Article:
The preceding figure allows three general classes of solar eclipses (as
observed from any particular point on the Earth) to be defined:
Total Solar Eclipses occur when the umbra of the Moon's shadow touches a region on the surface of the Earth.
Partial Solar Eclipses occur when the penumbra of the Moon's shadow passes over a region on the Earth's surface.
Annular Solar Eclipses occur when a region on the Earth's surface is in line with the umbra, but the distances are such that the tip of the umbra does not reach the Earth's surface.
As illustrated in the figure, in a total eclipse the surface of the Sun is completely blocked by the Moon, in a partial eclipse it is only partially blocked, and in an annular eclipse the eclipse is partial, but such that the apparent diameter of the Moon can be seen completely against the (larger) apparent diameter of the Sun. A given solar eclipse may be all three of the above for different observers. For example, in the path of totality (the track of the umbra on the Earth's surface) the eclipse will be total, in a band on either side of the path of totality the shadow cast by the penumbra leads to a partial eclipse, and in some eclipses the path of totality extends into a path associated with an annular eclipse because for that part of the path the umbra does not reach the Earth's surface.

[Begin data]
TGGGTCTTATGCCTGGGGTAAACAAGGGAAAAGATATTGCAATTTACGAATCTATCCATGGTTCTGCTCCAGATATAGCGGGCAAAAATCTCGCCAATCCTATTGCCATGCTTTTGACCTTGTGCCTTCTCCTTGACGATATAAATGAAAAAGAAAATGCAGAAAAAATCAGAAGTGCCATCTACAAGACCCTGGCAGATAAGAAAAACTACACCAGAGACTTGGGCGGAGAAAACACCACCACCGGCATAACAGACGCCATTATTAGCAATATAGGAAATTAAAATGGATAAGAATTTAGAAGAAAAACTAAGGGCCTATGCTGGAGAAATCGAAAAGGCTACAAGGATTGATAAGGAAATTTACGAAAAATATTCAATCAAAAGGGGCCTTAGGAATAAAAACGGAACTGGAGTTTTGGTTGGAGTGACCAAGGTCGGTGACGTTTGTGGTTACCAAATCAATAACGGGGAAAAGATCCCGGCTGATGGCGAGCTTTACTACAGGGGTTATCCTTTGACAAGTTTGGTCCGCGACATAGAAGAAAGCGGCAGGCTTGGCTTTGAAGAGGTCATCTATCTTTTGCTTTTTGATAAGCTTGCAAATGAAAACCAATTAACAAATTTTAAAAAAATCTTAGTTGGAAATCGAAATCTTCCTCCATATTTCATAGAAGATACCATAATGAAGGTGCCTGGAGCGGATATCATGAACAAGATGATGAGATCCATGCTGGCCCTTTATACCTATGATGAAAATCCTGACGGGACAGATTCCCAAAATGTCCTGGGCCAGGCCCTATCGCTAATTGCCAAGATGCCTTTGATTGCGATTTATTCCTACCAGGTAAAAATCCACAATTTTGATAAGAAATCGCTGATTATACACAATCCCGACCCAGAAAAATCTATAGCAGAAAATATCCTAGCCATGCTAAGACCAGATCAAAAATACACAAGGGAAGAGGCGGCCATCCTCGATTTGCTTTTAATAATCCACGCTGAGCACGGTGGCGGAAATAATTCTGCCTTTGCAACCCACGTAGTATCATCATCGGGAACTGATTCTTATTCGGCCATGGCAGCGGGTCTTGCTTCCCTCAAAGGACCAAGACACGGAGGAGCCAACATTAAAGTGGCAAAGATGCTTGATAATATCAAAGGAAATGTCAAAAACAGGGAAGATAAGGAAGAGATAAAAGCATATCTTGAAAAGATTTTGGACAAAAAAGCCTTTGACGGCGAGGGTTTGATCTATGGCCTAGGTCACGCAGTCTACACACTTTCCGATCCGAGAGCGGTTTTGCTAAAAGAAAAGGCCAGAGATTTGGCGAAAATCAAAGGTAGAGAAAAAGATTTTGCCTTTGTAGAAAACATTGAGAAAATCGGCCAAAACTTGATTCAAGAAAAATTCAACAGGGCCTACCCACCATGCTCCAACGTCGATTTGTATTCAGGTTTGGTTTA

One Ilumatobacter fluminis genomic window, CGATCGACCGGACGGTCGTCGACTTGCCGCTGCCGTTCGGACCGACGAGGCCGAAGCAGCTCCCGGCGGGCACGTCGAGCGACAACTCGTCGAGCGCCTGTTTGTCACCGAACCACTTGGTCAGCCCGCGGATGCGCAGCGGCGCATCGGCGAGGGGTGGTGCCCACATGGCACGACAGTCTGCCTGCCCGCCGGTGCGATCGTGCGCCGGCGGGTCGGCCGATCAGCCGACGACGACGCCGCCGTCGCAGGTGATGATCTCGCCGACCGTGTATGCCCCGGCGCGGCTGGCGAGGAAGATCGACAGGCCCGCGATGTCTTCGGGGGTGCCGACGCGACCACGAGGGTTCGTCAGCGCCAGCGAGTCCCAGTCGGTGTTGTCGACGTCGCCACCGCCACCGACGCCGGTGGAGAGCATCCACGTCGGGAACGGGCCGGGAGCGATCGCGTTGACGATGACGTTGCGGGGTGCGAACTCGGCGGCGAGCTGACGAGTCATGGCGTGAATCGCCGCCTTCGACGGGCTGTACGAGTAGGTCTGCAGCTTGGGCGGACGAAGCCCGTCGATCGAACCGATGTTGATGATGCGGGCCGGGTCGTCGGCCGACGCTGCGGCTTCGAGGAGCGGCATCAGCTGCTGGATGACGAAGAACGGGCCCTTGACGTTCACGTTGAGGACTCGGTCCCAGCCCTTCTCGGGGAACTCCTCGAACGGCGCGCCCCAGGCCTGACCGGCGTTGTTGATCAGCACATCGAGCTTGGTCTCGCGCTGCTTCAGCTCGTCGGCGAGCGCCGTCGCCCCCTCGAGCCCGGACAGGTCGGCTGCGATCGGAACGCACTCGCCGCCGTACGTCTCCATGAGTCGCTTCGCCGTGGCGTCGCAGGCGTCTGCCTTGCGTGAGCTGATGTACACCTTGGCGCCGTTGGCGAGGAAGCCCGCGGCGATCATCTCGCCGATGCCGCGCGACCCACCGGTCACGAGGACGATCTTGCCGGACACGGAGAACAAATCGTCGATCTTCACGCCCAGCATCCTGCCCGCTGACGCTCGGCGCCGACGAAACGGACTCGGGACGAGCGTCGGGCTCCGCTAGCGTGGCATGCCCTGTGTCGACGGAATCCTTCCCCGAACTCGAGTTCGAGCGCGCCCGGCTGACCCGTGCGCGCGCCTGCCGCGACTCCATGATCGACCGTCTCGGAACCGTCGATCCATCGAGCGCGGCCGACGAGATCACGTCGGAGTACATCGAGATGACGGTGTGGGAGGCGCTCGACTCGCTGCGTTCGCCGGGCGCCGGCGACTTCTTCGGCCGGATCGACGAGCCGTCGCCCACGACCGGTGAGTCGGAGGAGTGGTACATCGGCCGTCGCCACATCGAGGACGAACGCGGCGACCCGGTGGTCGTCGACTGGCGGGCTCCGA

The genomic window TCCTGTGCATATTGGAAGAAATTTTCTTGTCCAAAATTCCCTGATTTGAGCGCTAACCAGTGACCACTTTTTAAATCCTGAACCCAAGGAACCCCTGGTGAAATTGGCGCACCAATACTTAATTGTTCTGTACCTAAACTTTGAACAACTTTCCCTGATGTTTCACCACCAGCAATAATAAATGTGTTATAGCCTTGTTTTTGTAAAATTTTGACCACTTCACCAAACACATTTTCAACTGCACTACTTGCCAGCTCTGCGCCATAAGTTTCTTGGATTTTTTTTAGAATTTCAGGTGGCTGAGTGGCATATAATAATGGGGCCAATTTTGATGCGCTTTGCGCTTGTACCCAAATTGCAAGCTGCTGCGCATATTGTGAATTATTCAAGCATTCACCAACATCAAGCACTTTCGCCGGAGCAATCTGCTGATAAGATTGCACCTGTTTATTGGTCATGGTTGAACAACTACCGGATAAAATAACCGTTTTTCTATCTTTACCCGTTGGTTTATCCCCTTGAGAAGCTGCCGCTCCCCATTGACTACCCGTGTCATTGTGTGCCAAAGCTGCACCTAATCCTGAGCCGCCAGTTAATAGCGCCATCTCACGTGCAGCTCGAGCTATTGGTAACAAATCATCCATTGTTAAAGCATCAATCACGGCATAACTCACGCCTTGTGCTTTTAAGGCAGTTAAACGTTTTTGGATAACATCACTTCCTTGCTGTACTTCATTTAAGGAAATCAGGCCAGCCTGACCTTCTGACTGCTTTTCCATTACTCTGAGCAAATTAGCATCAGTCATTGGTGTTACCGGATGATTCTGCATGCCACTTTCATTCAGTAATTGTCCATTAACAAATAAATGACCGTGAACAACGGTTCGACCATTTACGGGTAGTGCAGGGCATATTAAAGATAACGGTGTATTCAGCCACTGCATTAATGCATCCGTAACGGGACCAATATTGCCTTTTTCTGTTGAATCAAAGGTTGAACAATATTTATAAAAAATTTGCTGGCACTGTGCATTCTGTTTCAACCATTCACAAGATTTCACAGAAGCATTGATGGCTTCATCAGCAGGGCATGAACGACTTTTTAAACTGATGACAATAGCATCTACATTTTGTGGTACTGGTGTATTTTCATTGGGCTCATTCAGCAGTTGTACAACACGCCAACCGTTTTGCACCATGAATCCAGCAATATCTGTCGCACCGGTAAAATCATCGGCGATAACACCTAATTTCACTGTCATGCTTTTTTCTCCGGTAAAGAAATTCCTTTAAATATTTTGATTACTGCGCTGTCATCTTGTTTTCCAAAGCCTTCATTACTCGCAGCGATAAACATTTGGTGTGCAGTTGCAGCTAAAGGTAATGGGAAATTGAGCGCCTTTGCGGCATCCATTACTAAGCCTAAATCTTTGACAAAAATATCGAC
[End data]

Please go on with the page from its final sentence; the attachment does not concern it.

A total solar eclipse requires the umbra of the Moon's shadow to touch
the surface of the Earth. Because of the relative sizes of the Moon and Sun
and their relative distances from Earth, the path of totality is usually very
narrow (hundreds of kilometers across). The following figure illustrates the